The Rev. Jessie Gutgsell Dodson preached at the Celebration of Holy Eucharist on Pentecost Day: Whitsunday.
A few weeks ago, I looked out the window and saw sleet coming down from the sky. What month are we in? I asked myself. What day is it? For a moment I genuinely didn’t know. Was it March? Was it May? Was it still 2020 or were we in 2021?
After 14 months of “Groundhog Days,” I was as genuinely disoriented in time and space as I’d ever been. All the normal rhythms of life and community have been disrupted. Replaced now by an oddly repetitive routine of climbing up to my third-floor home office, opening my computer, signing onto Zoom, and living my entire life and ministry virtually.
Last month, Diana Butler Bass, the renowned Episcopal speaker and writer we hosted last November, published an article called “Religion after the Pandemic.” In it, she reflects on the enormity and ambiguity of the losses we’ve collectively experienced since March 2020. The loss of millions of lives to COVID, and also the more ambiguous grief of losing some of our final years of life in community, or our senior year of high school, or the wedding we’d planned, or any number of other losses.
We’ve lost so much, not least of which is the opportunity to gather in-person to worship. But “lost doesn’t just refer to what’s gone,” Ms. Bass went on.
“It also means that which is mislaid, out of place, dislocated. Sometimes lost just means that we’re lost. That’s [one of the…] tasks for [this next chapter of the pandemic]: to help others find what has been lost, to point the way beyond the thicket. We need to find ourselves again; we need to be relocated in the world.”
The article went on to list four primary ways we’ve been dislocated over this past year. There’s the temporal dislocation I started out with…We’ve lost our sense of time entirely.
There’s also a more complicated historical dislocation… As she put it:
“We’ve lost our sense of where we are in the larger story of both our own lives and our communal stories. History has been disrupted. Where are we? Where are we going? The growth of conspiracy theories, the intensity of social media, political and religious ‘deconstructions’ – these are signs of a culture seeking a meaningful story to frame their lives because older stories have failed. That’s historical dislocation.”Dr. Diana Butler Bass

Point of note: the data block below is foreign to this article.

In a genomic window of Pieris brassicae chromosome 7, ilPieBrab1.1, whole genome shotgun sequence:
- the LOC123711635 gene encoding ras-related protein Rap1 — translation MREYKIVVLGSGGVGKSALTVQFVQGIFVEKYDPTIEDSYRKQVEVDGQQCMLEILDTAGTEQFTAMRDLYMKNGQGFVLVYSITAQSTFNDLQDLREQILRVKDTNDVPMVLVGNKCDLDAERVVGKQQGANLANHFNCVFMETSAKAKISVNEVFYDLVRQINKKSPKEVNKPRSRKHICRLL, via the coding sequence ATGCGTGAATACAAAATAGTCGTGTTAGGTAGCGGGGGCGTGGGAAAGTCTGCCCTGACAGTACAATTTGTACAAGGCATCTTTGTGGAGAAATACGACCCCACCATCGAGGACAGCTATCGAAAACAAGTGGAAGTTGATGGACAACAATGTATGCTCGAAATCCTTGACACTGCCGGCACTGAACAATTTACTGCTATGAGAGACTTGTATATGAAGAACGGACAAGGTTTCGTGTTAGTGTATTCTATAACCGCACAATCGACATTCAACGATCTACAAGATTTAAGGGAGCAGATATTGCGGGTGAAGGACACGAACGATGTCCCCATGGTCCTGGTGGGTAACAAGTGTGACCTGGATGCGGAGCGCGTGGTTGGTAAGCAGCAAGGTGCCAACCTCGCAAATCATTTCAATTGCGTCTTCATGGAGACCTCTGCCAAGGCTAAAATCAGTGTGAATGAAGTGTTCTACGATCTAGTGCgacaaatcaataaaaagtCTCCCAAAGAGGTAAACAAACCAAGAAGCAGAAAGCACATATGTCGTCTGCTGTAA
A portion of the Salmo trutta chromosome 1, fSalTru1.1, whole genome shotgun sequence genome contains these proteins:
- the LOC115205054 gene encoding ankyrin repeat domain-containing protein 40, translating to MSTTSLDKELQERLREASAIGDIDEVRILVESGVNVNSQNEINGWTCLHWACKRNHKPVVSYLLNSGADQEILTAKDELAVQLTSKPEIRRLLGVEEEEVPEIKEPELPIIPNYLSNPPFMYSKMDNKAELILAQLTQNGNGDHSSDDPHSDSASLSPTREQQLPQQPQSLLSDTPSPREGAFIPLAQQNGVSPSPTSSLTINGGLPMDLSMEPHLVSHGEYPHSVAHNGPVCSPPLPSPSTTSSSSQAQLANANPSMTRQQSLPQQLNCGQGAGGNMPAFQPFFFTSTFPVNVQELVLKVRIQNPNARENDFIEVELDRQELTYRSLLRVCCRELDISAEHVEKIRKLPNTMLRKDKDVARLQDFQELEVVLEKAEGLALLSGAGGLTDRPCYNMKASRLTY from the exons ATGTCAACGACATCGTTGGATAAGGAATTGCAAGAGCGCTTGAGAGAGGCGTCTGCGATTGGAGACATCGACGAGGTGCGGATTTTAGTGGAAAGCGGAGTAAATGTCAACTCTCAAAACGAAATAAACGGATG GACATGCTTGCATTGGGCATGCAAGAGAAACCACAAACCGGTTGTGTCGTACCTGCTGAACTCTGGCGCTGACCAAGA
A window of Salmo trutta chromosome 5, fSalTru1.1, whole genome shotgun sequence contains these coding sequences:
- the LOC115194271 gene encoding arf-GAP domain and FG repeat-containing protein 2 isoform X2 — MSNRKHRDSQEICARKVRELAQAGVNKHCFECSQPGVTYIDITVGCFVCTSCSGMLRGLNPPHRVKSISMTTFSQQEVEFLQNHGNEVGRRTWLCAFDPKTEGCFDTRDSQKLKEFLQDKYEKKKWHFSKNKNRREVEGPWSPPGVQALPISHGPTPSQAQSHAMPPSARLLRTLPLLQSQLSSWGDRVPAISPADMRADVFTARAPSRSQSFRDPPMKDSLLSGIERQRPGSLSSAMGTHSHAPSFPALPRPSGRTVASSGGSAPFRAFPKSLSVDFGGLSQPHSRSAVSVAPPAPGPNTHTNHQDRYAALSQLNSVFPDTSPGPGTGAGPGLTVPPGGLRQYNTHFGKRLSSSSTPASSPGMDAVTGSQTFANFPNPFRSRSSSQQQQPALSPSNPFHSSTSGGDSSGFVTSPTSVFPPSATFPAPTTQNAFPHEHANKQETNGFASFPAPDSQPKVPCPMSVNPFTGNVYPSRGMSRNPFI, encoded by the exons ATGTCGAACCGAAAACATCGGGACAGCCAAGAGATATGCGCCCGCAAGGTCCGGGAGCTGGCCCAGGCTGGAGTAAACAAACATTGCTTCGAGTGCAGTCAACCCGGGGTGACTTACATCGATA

The third dislocation is a physical one, and this is something we’ve felt acutely as a worshiping body. “We’ve lost our sense of embodiment with others and our geographical location.” Our worlds have moved into this new and dominant cyber-space, Where Zoom meetings have become the norm and reshaped how we interact. It’s partly why things like gardening and baking have become so popular in COVID. We’re seeking a way to find ourselves in our physical spaces again.
And finally, there’s relational dislocation. We “lost our daily habits of interactions with other humans, the expression of emotions together in community.” Now as we return, we find ourselves questioning how it will feel to be back in a large group again. What will it feel like to meet face-to-face with someone? Will you wear your mask? This speaks to our relational dislocation.
Ms. Bass ends her article on “Religion after the Pandemic” by leading us into a reflection on how we might be found again. And this is where religion comes in. She proposes that religion could be the answer to our layered experiences of loss. The key is to look at the Latin root of the word religion, religare, which means to “bind” or “reconnect.” Considering religion in this way, rather than in the more traditional understanding of a set of rules, order, and dogma, could help us find our way home again.
These questions of religion and our future are so fitting to this day and this moment. On this Feast of Pentecost, we celebrate the birth of the Church as we know it. When the Holy Spirit came and filled all the people gathered, and they spoke in tongues. And we hear the words of the prophet Ezekiel telling the story of God breathing new life into something that was thought to be dead.
And significantly, we regather for the first time in nearly a year. This is the beginning of a new chapter of our communal life. This is the beginning of a new chapter of our personal lives. The beginning of the pandemic is coming to an end, and we turn the corner to see a future we’ve yet to meet.
We’ve come through quite a journey, and we’ve lost much on the way. As we face what’s next, many are wondering what will lay ahead for the future of religion and churches. What will survive? How will COVID have changed us in irreversible ways?
I hear Ms. Bass’s call to lean into the root definition of religion, where we see our task as “mending what’s broken, recovering what’s been mislaid, and reconnecting that which is frayed.” I wonder if this isn’t also the call of the Holy Spirit in this time? Calling us, each in our unique languages and beliefs, to return “home,” in the most fundamental sense of the word, calling us to be found again after we’ve been so very lost. Our work as Christians is clear in this new world: We’re here to help find, repair, and relocate ourselves and each other.
As Ms. Bass ended her article:
“We must reconnect ourselves and others with time, history, physicality, and relationships. In this sense, the future of religion has never been brighter – [because] our lost world needs finding. Pandemic dislocation calls for guides and weavers of wisdom. We don’t need to return to the old ways, we need to be relocated. We need to find a new place, a new home in a disrupted world. [And our work begins by first relocating our hearts in and with God.]”
So happy birthday Church, and welcome home. The future looks bright. Let’s follow the blazing fires of the Holy Spirit into it. Amen.